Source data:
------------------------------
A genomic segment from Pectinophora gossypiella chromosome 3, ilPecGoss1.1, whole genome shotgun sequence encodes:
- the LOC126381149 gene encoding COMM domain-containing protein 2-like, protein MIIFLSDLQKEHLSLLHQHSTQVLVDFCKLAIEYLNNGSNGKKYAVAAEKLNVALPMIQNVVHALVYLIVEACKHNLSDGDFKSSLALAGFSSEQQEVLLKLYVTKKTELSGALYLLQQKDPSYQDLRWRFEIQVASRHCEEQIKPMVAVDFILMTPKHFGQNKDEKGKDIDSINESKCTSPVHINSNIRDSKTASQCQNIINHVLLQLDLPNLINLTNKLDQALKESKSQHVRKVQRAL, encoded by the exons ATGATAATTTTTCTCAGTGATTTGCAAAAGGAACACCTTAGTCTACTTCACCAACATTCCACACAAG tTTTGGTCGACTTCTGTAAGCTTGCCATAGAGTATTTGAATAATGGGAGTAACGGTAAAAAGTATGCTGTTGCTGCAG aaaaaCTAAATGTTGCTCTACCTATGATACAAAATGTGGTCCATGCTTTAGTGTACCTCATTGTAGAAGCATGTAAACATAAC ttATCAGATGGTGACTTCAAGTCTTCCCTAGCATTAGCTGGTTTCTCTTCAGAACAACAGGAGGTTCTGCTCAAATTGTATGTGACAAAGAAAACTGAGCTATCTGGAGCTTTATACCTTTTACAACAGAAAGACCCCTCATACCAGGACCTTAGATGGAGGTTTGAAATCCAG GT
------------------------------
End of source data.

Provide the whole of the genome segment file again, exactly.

A genomic segment from Pectinophora gossypiella chromosome 3, ilPecGoss1.1, whole genome shotgun sequence encodes:
- the LOC126381149 gene encoding COMM domain-containing protein 2-like, protein MIIFLSDLQKEHLSLLHQHSTQVLVDFCKLAIEYLNNGSNGKKYAVAAEKLNVALPMIQNVVHALVYLIVEACKHNLSDGDFKSSLALAGFSSEQQEVLLKLYVTKKTELSGALYLLQQKDPSYQDLRWRFEIQVASRHCEEQIKPMVAVDFILMTPKHFGQNKDEKGKDIDSINESKCTSPVHINSNIRDSKTASQCQNIINHVLLQLDLPNLINLTNKLDQALKESKSQHVRKVQRAL, encoded by the exons ATGATAATTTTTCTCAGTGATTTGCAAAAGGAACACCTTAGTCTACTTCACCAACATTCCACACAAG tTTTGGTCGACTTCTGTAAGCTTGCCATAGAGTATTTGAATAATGGGAGTAACGGTAAAAAGTATGCTGTTGCTGCAG aaaaaCTAAATGTTGCTCTACCTATGATACAAAATGTGGTCCATGCTTTAGTGTACCTCATTGTAGAAGCATGTAAACATAAC ttATCAGATGGTGACTTCAAGTCTTCCCTAGCATTAGCTGGTTTCTCTTCAGAACAACAGGAGGTTCTGCTCAAATTGTATGTGACAAAGAAAACTGAGCTATCTGGAGCTTTATACCTTTTACAACAGAAAGACCCCTCATACCAGGACCTTAGATGGAGGTTTGAAATCCAG GT